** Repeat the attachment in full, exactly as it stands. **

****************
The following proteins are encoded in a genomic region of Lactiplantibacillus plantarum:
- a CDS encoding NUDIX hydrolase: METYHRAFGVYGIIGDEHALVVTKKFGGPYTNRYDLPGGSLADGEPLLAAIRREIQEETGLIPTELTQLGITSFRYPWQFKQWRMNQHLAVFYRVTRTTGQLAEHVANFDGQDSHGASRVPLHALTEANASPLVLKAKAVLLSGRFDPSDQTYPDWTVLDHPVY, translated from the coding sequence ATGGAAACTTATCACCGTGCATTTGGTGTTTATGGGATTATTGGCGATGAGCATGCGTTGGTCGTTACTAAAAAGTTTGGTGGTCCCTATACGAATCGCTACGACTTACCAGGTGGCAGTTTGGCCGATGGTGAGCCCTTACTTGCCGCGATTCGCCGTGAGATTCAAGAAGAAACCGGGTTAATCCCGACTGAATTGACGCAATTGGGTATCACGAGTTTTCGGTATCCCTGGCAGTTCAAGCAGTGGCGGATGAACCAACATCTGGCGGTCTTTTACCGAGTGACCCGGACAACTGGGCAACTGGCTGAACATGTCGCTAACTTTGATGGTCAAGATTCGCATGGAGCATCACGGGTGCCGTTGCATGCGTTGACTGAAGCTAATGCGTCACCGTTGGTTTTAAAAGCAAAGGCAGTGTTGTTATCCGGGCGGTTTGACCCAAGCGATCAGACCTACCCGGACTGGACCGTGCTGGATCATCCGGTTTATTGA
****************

The following proteins are encoded in a genomic region of Lactiplantibacillus plantarum:
- a CDS encoding NUDIX hydrolase: METYHRAFGVYGIIGDEHALVVTKKFGGPYTNRYDLPGGSLADGEPLLAAIRREIQEETGLIPTELTQLGITSFRYPWQFKQWRMNQHLAVFYRVTRTTGQLAEHVANFDGQDSHGASRVPLHALTEANASPLVLKAKAVLLSGRFDPSDQTYPDWTVLDHPVY, translated from the coding sequence ATGGAAACTTATCACCGTGCATTTGGTGTTTATGGGATTATTGGCGATGAGCATGCGTTGGTCGTTACTAAAAAGTTTGGTGGTCCCTATACGAATCGCTACGACTTACCAGGTGGCAGTTTGGCCGATGGTGAGCCCTTACTTGCCGCGATTCGCCGTGAGATTCAAGAAGAAACCGGGTTAATCCCGACTGAATTGACGCAATTGGGTATCACGAGTTTTCGGTATCCCTGGCAGTTCAAGCAGTGGCGGATGAACCAACATCTGGCGGTCTTTTACCGAGTGACCCGGACAACTGGGCAACTGGCTGAACATGTCGCTAACTTTGATGGTCAAGATTCGCATGGAGCATCACGGGTGCCGTTGCATGCGTTGACTGAAGCTAATGCGTCACCGTTGGTTTTAAAAGCAAAGGCAGTGTTGTTATCCGGGCGGTTTGACCCAAGCGATCAGACCTACCCGGACTGGACCGTGCTGGATCATCCGGTTTATTGA